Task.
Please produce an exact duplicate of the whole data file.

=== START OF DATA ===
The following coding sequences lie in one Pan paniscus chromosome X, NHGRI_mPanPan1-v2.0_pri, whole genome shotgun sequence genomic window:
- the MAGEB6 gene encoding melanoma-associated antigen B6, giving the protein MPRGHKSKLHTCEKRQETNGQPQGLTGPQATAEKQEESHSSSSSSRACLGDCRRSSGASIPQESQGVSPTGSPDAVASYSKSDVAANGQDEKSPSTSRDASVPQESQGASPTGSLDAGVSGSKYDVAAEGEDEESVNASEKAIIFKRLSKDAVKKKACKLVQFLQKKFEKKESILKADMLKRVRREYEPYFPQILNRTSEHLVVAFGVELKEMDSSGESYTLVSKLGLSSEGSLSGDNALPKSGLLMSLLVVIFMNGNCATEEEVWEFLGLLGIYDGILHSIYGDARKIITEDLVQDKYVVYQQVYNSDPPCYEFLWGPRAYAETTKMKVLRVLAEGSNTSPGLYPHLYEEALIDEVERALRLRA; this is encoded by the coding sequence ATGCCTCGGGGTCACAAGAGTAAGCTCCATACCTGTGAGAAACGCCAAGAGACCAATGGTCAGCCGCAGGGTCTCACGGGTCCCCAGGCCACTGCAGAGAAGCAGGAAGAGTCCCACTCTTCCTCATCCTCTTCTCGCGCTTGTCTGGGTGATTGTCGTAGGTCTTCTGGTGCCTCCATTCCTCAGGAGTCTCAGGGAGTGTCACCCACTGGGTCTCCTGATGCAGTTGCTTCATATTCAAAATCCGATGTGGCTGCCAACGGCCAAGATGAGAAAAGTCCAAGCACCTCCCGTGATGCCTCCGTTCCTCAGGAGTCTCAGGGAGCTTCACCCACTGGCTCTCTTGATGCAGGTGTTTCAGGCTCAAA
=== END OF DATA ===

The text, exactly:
The following coding sequences lie in one Pan paniscus chromosome X, NHGRI_mPanPan1-v2.0_pri, whole genome shotgun sequence genomic window:
- the MAGEB6 gene encoding melanoma-associated antigen B6, giving the protein MPRGHKSKLHTCEKRQETNGQPQGLTGPQATAEKQEESHSSSSSSRACLGDCRRSSGASIPQESQGVSPTGSPDAVASYSKSDVAANGQDEKSPSTSRDASVPQESQGASPTGSLDAGVSGSKYDVAAEGEDEESVNASEKAIIFKRLSKDAVKKKACKLVQFLQKKFEKKESILKADMLKRVRREYEPYFPQILNRTSEHLVVAFGVELKEMDSSGESYTLVSKLGLSSEGSLSGDNALPKSGLLMSLLVVIFMNGNCATEEEVWEFLGLLGIYDGILHSIYGDARKIITEDLVQDKYVVYQQVYNSDPPCYEFLWGPRAYAETTKMKVLRVLAEGSNTSPGLYPHLYEEALIDEVERALRLRA; this is encoded by the coding sequence ATGCCTCGGGGTCACAAGAGTAAGCTCCATACCTGTGAGAAACGCCAAGAGACCAATGGTCAGCCGCAGGGTCTCACGGGTCCCCAGGCCACTGCAGAGAAGCAGGAAGAGTCCCACTCTTCCTCATCCTCTTCTCGCGCTTGTCTGGGTGATTGTCGTAGGTCTTCTGGTGCCTCCATTCCTCAGGAGTCTCAGGGAGTGTCACCCACTGGGTCTCCTGATGCAGTTGCTTCATATTCAAAATCCGATGTGGCTGCCAACGGCCAAGATGAGAAAAGTCCAAGCACCTCCCGTGATGCCTCCGTTCCTCAGGAGTCTCAGGGAGCTTCACCCACTGGCTCTCTTGATGCAGGTGTTTCAGGCTCAAA